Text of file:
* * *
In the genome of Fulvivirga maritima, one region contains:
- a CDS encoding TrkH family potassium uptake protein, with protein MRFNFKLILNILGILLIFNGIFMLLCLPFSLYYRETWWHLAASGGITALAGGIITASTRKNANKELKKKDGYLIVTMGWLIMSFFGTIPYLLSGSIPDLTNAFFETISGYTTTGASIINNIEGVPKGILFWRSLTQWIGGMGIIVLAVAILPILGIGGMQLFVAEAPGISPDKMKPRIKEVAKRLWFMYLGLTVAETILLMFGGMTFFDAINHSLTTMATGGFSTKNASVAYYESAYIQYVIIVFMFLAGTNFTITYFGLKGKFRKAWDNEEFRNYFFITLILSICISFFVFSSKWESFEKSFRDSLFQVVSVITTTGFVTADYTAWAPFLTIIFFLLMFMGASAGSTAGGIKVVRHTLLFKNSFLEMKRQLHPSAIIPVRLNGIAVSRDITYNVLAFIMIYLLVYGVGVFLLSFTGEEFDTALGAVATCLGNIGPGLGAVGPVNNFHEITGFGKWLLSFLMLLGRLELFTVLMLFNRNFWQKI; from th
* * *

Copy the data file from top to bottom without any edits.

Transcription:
In the genome of Fulvivirga maritima, one region contains:
- a CDS encoding TrkH family potassium uptake protein, with protein MRFNFKLILNILGILLIFNGIFMLLCLPFSLYYRETWWHLAASGGITALAGGIITASTRKNANKELKKKDGYLIVTMGWLIMSFFGTIPYLLSGSIPDLTNAFFETISGYTTTGASIINNIEGVPKGILFWRSLTQWIGGMGIIVLAVAILPILGIGGMQLFVAEAPGISPDKMKPRIKEVAKRLWFMYLGLTVAETILLMFGGMTFFDAINHSLTTMATGGFSTKNASVAYYESAYIQYVIIVFMFLAGTNFTITYFGLKGKFRKAWDNEEFRNYFFITLILSICISFFVFSSKWESFEKSFRDSLFQVVSVITTTGFVTADYTAWAPFLTIIFFLLMFMGASAGSTAGGIKVVRHTLLFKNSFLEMKRQLHPSAIIPVRLNGIAVSRDITYNVLAFIMIYLLVYGVGVFLLSFTGEEFDTALGAVATCLGNIGPGLGAVGPVNNFHEITGFGKWLLSFLMLLGRLELFTVLMLFNRNFWQKI; from th